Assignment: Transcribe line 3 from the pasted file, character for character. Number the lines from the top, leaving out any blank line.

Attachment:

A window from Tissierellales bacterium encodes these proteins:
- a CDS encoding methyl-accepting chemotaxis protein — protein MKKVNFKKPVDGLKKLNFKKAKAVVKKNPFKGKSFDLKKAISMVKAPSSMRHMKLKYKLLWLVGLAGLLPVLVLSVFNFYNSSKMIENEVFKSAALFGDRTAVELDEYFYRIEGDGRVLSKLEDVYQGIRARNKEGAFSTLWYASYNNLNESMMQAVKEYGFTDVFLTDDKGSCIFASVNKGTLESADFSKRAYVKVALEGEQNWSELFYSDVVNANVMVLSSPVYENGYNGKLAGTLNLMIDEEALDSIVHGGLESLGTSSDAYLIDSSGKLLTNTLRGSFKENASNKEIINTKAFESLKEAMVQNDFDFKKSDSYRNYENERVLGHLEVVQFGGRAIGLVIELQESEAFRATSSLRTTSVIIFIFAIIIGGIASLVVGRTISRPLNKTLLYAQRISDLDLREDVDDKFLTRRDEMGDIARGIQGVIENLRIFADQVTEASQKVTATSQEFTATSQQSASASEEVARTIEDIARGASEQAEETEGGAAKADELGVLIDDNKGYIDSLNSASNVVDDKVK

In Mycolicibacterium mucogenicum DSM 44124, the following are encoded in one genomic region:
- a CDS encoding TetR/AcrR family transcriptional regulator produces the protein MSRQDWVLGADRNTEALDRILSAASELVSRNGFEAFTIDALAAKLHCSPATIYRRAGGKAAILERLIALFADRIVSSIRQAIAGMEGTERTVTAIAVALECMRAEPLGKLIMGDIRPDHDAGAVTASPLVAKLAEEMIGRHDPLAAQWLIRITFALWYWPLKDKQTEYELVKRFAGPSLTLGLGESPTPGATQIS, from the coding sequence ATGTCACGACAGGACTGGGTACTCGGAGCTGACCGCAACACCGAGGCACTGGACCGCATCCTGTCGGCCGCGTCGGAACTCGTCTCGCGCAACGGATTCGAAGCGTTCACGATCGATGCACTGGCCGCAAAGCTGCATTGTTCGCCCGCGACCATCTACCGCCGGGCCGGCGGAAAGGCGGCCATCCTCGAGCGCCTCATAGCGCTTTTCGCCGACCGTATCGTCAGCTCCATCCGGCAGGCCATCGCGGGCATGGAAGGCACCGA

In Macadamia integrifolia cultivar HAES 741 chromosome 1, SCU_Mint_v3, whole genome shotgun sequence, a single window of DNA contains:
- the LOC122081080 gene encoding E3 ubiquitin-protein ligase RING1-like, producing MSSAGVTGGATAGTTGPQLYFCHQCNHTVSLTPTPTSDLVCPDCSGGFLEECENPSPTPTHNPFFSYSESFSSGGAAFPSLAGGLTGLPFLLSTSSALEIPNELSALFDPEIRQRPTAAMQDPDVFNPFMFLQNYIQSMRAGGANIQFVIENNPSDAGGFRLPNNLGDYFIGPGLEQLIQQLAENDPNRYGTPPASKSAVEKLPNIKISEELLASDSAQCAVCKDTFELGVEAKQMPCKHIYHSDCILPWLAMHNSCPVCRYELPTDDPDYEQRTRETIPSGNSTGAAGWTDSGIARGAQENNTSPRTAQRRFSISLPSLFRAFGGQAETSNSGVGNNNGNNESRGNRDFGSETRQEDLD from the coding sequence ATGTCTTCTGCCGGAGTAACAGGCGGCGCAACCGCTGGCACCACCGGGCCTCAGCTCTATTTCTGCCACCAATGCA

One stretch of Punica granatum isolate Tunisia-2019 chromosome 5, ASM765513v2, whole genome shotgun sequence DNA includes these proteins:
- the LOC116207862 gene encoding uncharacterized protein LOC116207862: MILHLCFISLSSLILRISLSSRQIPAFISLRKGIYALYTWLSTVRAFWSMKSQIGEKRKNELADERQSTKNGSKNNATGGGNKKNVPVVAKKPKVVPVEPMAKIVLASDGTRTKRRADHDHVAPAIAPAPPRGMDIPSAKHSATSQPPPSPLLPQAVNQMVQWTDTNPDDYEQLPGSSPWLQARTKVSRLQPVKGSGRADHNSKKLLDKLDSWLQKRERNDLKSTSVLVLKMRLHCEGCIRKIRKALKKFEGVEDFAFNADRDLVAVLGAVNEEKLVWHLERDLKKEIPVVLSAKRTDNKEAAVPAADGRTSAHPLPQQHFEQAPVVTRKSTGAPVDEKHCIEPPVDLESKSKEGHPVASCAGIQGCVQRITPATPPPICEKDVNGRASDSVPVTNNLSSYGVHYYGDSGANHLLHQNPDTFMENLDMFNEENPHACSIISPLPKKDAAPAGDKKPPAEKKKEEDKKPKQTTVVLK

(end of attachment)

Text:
In Mycolicibacterium mucogenicum DSM 44124, the following are encoded in one genomic region: